Branaire-Ducru and Duluc de Branaire-Ducru wines are characteristically complex and have long ageing potential. They are best consumed five to eight years after release but can often age for several decades depending on the vintage. Every effort is made to bring out the purity of the fruit and reflect the terrior of the vineyards.

Branaire-Ducru typifies classic St Julien terroir characteristics - nicely structured, elegantly balanced - bright vibrant fruits accented by notes of cassis, mocha, minerals and floral with approachable tannins on a lingering finish.

The 2012 vintage release we were served in our tasting was rated 93-95 points by Wine Enthusiast and 90-93 points by Wine Spectator.


Branaire Ducru tank facility and production operations center.
Our hostess Cindy, a longtime member of the staff conducted our tour. She did a creative and imaginative job showing videos that she produced on her IPAD of the harvest, the grape selection and sorting, the vinification in the tanks, filling and racking the barrels, and bottling processes.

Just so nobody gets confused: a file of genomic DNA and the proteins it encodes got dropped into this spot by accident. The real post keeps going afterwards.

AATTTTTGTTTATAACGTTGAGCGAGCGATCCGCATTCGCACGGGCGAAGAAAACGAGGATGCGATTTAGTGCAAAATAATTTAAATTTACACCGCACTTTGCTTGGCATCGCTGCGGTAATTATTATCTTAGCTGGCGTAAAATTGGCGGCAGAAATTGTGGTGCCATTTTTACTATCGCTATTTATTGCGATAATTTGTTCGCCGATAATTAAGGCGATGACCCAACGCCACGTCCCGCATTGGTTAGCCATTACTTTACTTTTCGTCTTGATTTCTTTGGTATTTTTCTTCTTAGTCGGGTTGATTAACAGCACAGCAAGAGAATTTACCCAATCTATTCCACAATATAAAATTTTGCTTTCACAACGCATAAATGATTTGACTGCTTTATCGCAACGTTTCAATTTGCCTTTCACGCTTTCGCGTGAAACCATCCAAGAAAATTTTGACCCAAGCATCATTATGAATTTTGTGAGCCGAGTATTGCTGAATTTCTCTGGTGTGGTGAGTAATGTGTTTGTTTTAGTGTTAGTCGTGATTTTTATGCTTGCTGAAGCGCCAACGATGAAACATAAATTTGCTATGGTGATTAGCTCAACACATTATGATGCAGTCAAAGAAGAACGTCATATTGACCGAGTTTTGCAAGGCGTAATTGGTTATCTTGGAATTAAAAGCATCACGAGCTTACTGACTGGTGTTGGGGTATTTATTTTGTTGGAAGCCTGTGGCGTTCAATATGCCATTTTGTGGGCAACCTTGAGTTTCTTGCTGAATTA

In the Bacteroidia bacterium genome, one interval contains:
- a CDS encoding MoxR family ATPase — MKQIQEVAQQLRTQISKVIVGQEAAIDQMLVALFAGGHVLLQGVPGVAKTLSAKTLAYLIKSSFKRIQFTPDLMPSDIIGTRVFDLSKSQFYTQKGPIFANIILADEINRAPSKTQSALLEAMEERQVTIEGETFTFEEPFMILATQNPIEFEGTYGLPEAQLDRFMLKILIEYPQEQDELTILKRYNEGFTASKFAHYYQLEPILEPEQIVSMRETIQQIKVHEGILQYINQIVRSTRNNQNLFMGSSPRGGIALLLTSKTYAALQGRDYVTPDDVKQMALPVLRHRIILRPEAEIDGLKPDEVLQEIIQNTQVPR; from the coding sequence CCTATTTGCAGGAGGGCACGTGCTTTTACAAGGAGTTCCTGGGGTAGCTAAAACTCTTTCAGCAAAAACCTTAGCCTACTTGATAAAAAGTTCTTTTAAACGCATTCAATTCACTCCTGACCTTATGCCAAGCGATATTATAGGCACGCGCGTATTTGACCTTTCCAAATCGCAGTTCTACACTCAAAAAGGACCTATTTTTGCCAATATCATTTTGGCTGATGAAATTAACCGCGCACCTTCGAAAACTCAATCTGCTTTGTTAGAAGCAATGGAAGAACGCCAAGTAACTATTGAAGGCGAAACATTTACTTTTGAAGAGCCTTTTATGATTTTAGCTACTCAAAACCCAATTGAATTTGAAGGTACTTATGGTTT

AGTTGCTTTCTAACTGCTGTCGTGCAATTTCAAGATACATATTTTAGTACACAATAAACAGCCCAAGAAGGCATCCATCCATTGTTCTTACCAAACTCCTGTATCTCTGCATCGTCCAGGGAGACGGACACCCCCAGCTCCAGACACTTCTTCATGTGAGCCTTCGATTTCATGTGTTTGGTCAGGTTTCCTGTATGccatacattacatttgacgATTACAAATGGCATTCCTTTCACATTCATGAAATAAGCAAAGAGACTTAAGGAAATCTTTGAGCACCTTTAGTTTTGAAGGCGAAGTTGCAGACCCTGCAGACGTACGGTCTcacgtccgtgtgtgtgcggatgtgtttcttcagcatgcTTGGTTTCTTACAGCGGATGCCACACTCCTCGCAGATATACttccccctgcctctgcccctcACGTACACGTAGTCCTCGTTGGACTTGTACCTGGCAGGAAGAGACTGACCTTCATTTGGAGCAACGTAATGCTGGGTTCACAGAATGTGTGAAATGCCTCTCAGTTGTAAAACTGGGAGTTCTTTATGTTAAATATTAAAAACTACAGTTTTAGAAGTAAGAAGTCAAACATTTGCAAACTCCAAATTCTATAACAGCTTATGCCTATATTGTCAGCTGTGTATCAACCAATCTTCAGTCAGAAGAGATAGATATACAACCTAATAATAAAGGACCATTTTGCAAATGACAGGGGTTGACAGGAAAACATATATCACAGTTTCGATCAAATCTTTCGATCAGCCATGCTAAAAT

She took us through the chai, vinification building, the barrel aging room and then hosted us in the tasting room overlooking the production facility. She served us a recent vintage of both the flagship Château Branaire-Ducru from the 2012 vintage, and the second label Duluc de Branaire-Ducru from the 2014 vintage.

While Patrick Maroteaux have improved the quality of the wines, they have maintained the price point such that Branaire Ducru represents good value compared to some of the other higher priced St Julien labels. This is especially true in top rated excellent vintages where 'all boats rise with the tide' and have high quality product resulting from a great vintage. Look for Branaire Ducru for good QPR, (Quality Price Ratio) in a Grand Cru Classe Left Bank Bordeaux.